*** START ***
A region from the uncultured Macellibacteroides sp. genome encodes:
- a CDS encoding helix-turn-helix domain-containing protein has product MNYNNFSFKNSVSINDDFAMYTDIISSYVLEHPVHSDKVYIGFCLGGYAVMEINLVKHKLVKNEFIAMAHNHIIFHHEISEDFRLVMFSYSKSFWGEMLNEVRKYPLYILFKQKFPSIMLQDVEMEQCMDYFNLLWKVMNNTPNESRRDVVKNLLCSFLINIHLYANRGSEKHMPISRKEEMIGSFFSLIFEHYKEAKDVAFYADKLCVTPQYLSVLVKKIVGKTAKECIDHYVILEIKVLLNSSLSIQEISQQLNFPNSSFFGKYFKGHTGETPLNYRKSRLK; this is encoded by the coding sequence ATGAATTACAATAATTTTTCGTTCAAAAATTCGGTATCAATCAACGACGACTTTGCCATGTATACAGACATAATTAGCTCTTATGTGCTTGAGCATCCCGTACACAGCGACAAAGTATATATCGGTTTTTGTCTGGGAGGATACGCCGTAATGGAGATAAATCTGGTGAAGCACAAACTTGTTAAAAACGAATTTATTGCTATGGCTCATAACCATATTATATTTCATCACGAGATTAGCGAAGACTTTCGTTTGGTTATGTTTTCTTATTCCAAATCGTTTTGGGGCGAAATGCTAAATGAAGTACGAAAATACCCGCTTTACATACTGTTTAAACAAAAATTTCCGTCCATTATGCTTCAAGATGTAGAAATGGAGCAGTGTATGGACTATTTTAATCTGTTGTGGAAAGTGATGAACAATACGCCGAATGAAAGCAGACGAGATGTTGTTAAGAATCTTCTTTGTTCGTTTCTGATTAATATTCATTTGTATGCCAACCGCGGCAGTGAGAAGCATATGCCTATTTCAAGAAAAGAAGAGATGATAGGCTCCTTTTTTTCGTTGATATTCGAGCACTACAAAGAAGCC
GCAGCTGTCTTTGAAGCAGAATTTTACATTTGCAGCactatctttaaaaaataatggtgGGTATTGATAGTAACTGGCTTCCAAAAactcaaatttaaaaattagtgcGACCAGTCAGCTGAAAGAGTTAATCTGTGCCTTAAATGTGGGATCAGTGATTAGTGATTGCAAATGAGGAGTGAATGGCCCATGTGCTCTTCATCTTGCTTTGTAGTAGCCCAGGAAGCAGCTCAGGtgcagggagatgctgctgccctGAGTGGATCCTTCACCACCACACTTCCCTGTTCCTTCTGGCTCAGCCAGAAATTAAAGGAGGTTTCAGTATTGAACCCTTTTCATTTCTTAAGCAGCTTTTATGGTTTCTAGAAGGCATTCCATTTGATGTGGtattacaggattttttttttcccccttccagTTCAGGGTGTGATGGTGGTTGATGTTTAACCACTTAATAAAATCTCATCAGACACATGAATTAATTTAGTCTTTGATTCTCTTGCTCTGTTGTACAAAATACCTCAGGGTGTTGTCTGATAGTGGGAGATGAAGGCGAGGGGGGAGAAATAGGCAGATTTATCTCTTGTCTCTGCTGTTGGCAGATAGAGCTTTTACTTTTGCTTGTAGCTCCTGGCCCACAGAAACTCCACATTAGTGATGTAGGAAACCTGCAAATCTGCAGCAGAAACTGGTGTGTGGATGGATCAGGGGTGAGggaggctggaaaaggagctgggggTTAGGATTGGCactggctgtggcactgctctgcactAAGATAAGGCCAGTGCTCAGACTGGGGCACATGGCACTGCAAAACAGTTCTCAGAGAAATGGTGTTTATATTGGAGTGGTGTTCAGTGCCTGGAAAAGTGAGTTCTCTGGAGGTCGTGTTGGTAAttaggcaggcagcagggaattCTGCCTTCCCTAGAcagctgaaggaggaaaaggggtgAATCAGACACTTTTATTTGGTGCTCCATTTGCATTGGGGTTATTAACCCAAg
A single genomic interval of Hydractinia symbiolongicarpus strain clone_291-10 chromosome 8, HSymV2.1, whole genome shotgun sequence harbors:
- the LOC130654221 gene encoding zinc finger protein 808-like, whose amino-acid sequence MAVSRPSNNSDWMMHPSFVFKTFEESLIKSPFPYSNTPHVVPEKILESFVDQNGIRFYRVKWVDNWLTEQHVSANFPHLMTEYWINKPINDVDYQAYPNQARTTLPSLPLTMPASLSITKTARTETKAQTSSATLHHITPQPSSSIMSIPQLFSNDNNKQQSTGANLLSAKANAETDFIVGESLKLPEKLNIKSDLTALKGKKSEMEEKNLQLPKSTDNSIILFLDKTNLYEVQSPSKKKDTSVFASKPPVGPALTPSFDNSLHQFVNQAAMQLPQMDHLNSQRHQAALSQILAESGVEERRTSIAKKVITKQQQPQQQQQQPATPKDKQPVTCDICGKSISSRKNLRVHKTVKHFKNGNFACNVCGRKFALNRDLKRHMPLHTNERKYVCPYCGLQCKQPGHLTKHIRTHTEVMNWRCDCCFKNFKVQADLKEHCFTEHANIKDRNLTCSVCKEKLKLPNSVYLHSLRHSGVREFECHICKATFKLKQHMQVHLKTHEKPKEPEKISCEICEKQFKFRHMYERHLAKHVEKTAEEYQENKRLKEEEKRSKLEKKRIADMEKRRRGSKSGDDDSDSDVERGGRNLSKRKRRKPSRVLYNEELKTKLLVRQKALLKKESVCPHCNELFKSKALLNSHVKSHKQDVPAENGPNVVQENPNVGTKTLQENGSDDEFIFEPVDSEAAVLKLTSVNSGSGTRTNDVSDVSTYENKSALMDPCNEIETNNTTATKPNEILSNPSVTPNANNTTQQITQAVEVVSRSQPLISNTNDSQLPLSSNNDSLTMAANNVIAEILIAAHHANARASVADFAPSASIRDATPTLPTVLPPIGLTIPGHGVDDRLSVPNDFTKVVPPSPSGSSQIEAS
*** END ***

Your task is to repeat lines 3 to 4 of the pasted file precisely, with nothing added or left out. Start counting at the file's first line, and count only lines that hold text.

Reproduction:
GCAGCTGTCTTTGAAGCAGAATTTTACATTTGCAGCactatctttaaaaaataatggtgGGTATTGATAGTAACTGGCTTCCAAAAactcaaatttaaaaattagtgcGACCAGTCAGCTGAAAGAGTTAATCTGTGCCTTAAATGTGGGATCAGTGATTAGTGATTGCAAATGAGGAGTGAATGGCCCATGTGCTCTTCATCTTGCTTTGTAGTAGCCCAGGAAGCAGCTCAGGtgcagggagatgctgctgccctGAGTGGATCCTTCACCACCACACTTCCCTGTTCCTTCTGGCTCAGCCAGAAATTAAAGGAGGTTTCAGTATTGAACCCTTTTCATTTCTTAAGCAGCTTTTATGGTTTCTAGAAGGCATTCCATTTGATGTGGtattacaggattttttttttcccccttccagTTCAGGGTGTGATGGTGGTTGATGTTTAACCACTTAATAAAATCTCATCAGACACATGAATTAATTTAGTCTTTGATTCTCTTGCTCTGTTGTACAAAATACCTCAGGGTGTTGTCTGATAGTGGGAGATGAAGGCGAGGGGGGAGAAATAGGCAGATTTATCTCTTGTCTCTGCTGTTGGCAGATAGAGCTTTTACTTTTGCTTGTAGCTCCTGGCCCACAGAAACTCCACATTAGTGATGTAGGAAACCTGCAAATCTGCAGCAGAAACTGGTGTGTGGATGGATCAGGGGTGAGggaggctggaaaaggagctgggggTTAGGATTGGCactggctgtggcactgctctgcactAAGATAAGGCCAGTGCTCAGACTGGGGCACATGGCACTGCAAAACAGTTCTCAGAGAAATGGTGTTTATATTGGAGTGGTGTTCAGTGCCTGGAAAAGTGAGTTCTCTGGAGGTCGTGTTGGTAAttaggcaggcagcagggaattCTGCCTTCCCTAGAcagctgaaggaggaaaaggggtgAATCAGACACTTTTATTTGGTGCTCCATTTGCATTGGGGTTATTAACCCAAg
A single genomic interval of Hydractinia symbiolongicarpus strain clone_291-10 chromosome 8, HSymV2.1, whole genome shotgun sequence harbors: